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New SureType keyboard


January 20, 2004

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A new SureType keyboard technology from Research In Motion (RIM) is drawing early praise for its ingenuity and effectiveness and appears to have hit a usability sweet spot for mobile devices in the candy bar form factors. SureType is a viable contender to become the next generation interface for the mobile phone sized device.

The SureType keyboard design incorporates a QWERTY keyboard layout and a prominent numerical phone keypad and allows easy one-handed phone dialing.

Through an integrated keyboard and software system, SureType provides users with an instinctively familiar look and feel and allows them to dial phone numbers and type messages quickly, accurately and comfortably.

It solves the paradox of fitting an efficient QWERTY keyboard with reasonably sized keys into a traditional candy-bar handset design.

The SureType keyboard design incorporates large, optimally placed keys that allow one-handed or two-handed operation.

Each key contains a maximum of two letters and the letters are aligned in a standard QWERTY layout.

The keyboard works in conjunction with a sophisticated, real-time software system that incorporates a large word database (approximately 35,000 words initially plus the user's address book), linguistic intelligence and advanced learning capabilities to automatically interpret keystrokes and recognize words with a high degree of accuracy.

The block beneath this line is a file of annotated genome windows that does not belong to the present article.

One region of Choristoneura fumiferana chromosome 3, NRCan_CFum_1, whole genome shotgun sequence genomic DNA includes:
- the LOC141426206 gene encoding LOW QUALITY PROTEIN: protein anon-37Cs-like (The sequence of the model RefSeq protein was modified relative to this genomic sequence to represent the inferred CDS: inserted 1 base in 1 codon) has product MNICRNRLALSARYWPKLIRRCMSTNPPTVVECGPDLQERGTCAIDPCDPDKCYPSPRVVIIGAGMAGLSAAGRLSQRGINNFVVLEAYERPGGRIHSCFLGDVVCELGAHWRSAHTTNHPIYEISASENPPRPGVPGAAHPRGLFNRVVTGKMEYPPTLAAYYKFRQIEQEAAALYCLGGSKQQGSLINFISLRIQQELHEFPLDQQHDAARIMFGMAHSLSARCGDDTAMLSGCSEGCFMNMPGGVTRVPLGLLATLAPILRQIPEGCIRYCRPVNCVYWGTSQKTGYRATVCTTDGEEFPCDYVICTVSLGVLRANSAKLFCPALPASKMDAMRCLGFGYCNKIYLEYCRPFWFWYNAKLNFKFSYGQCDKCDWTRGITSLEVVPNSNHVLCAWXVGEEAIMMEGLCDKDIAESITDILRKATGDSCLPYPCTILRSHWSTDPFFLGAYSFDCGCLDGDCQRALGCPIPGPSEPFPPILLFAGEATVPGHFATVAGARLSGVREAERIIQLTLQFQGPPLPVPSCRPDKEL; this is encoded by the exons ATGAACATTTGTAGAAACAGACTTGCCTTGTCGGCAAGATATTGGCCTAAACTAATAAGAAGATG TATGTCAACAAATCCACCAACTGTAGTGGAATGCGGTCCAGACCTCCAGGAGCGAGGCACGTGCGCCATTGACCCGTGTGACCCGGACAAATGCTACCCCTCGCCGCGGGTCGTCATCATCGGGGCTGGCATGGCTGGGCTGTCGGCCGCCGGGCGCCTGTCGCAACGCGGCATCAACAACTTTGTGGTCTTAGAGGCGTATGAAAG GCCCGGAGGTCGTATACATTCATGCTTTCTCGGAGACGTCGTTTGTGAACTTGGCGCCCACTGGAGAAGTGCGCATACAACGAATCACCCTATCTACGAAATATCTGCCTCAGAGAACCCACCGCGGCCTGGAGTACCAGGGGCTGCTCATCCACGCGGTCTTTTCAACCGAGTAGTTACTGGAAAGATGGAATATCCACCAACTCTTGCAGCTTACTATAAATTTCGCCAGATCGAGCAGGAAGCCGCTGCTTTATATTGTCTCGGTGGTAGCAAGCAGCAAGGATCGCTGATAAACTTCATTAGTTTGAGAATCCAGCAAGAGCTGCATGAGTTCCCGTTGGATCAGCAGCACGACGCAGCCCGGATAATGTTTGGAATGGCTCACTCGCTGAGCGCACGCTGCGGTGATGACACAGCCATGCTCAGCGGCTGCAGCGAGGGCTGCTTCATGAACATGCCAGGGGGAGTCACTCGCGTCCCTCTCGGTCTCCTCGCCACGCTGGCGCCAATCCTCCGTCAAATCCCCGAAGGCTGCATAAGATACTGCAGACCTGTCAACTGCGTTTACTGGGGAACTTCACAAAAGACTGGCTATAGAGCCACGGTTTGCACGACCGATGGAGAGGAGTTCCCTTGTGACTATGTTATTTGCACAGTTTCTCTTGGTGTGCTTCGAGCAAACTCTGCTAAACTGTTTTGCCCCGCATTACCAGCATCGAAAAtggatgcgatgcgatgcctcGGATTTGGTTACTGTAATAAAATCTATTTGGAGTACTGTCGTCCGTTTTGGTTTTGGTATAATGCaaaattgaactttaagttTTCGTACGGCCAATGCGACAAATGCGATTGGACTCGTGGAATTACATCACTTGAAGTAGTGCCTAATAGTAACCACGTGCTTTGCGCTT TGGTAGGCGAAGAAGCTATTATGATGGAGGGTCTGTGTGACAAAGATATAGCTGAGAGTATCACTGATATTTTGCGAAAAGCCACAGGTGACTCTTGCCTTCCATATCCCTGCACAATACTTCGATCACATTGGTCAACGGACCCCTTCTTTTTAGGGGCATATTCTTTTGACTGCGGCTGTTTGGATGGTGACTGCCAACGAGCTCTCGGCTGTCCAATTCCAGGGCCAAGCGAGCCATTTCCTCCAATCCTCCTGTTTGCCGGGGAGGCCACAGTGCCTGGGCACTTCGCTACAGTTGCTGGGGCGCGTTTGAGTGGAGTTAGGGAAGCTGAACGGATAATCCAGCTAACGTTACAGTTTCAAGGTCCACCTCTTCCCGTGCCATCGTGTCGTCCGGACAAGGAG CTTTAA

Dedicated 'send' and 'end' phone keys are also included for convenience. For more information, visit www.rim.com or www.blackberry.com .

About the Author
Mike Hanlon Mike grew up thinking he would become a mathematician, accidentally started motorcycle racing, got a job writing road tests for a motorcycle magazine while at university, and became a writer. As a travelling photojournalist during his early career, his work was published in a dozen languages across 20+ countries. He went on to edit or manage over 50 print publications, with target audiences ranging from pensioners to plumbers, many different sports, many car and motorcycle magazines, with many more in the fields of communication - narrow subject magazines on topics such as advertising, marketing, visual communications, design, presentation and direct marketing. Then came the internet and Mike managed internet projects for Australia's largest multimedia company, Telstra.com.au (Australia's largest Telco), Seek.com.au (Australia's largest employment site), top100.com.au, hitwise.com, and a dozen other internet start-ups before founding Gizmag in 2002. Now he writes and thinks. All articles by Mike Hanlon
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